Expanding jail capacity continues to be a failed policy option. Jail space has grown significantly in recent years, and yet cities like Houston, Dallas, and San Antonio continue to experience chronic overcrowding. We previously reported that Harris County (Houston) is dealing with overcrowding problems by sending detainees to a privately managed lockup several hundred miles away in Louisiana. Jail crowding leads to significant problems like exposure to infectious disease and high levels of violence due to inadequate staffing levels.

During the 80th Legislative Session, lawmakers implemented legislation that allows law enforcement officials to issue citations for certain Class B misdemeanors rather than lock up defendants in county jails. Other policy measures have yet to be implemented. Grits for Breakfast recently posted about the governor's veto of a significant piece of legislation that would permit parole violators to "bond out" of county jail lockups.

Yet, local officials can implement innovative solutions to improve criminal justice policy in their jurisdiction. For example, they could strengthen pre-release bond programs for low-level, nonviolent defendants. Additionally, in counties like Harris and Dallas where multiple law enforcement agencies contribute to the jail population, the sheriff must work with the judges, district attorneys and police chiefs to address law enforcement and prosecution strategies that contribute to county jail growth. Finally, local officials could leverage available resources to divert defendants arrested for minor, nonviolent offenses to secure facilities where they would receive help and alleviate crowding.

According to the Texas Commission on Jail Standards, 18 of the states 246 county jails are privately managed.


Private County Jail Capacity

(as of August 1, 2007)




% of Capacity

Angelina 108111
Bowie 897921 97.39
Brooks 409 544 75.18
Dickens 402 490 82.04
Falls 96 107 89.72
Frio 296 391 75.70
524 555 94.41
888 990 89.70
443 518 85.52
453 496 91.33
La Salle
501 566 88.52
340 372 91.40
999 1022 97.75
321 326 98.47
858 932 92.06
534 1054 50.66
Val Vere
187 187100.00

(Source: Texas Commission on Jail Standards)

PDF icon August 1 2007 report.pdf33.37 KB
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What's Not Happening at GEO Group's Val Verde Jail

State health authorities issued a statement in response to rumors related to the deaths of two prisoners from GEO Group's Val Verde lockup. This seems to be in response to an inquiry from the Del Rio New Herald about the numerous contacts they have received.

The state is saying that the deaths are not a tuberculosis outbreak and not from assaults by staff. They have also said that no staff are ill with similar symptoms. But no word yet on what has caused the two prisoner deaths and what can prevent other prisoner deaths.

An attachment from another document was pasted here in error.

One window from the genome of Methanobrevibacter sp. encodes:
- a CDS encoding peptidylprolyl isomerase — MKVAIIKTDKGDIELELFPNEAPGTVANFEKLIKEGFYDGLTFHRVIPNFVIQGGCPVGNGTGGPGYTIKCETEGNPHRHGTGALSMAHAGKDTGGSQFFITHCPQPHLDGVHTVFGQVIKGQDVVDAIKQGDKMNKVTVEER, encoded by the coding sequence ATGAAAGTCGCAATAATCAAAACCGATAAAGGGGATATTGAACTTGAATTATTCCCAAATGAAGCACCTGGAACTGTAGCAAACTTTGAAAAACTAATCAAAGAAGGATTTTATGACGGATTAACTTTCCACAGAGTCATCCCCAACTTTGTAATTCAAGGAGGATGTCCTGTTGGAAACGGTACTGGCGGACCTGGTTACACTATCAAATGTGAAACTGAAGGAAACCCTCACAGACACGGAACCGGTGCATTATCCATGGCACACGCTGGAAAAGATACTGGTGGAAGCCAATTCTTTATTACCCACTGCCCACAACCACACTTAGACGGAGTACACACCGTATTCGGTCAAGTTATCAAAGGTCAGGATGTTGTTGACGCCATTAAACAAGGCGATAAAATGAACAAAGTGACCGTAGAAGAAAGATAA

Val Verde just received a favorable review from Idaho Department of Correction director Brent Reinke after his visit there. Idaho is choosing Val Verde over the Dickens lockup that has attracted so much negative attention lately. According to Idaho's Spokesman-Review:

Fifty-six Idaho inmates still remain in the Dickens County Correctional Facility in Spur, Texas, where Idaho inmate Scot Noble Payne committed suicide in March. Reinke said the state hopes to move them all shortly to another private Texas prison operated by the same firm, the GEO Group, in Del Rio, Texas. He said GEO plans to sever its relationship with the Dickens County lockup in December.

That's right: Idaho DOC will sever their relationship with that particular lockup, but as one Idaho blogger points out, GEO Group is in pretty good shape because the Governor has said that if Idaho welcomes more private prisons inside its borders, it will work with companies that already have contracts with Idaho DOC.

So what else is not happening? Any real loss of business for GEO Group.

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Bexar County Sheriff Indicted

The Bexar County Sheriff is facing charges related to payments he received from a private company who does business with the jail, Louisiana-based Premier Management Enterprises. As we've previously reported, they've received the lucrative Bexar County Jail commissary contract. This indictment is part of a larger investigation of Sheriff Ralph Lopez, his longtime campaign manager John Reynolds, Premier, and others.

It's worth mentioning that the LeBlanc brothers mentioned in the article as principals of Premier Management Enterprises are the same that own Louisiana Correctional Services, a private prison company that has a couple of prisons in Texas (as you can see on our map) and is trying to build one in Nueces County as we speak.

Lopez's attorney says that he's looking forward to their day in court, but no word in the article about when that day will be.


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Mineral Wells Still on Lockdown Two Days After Disturbance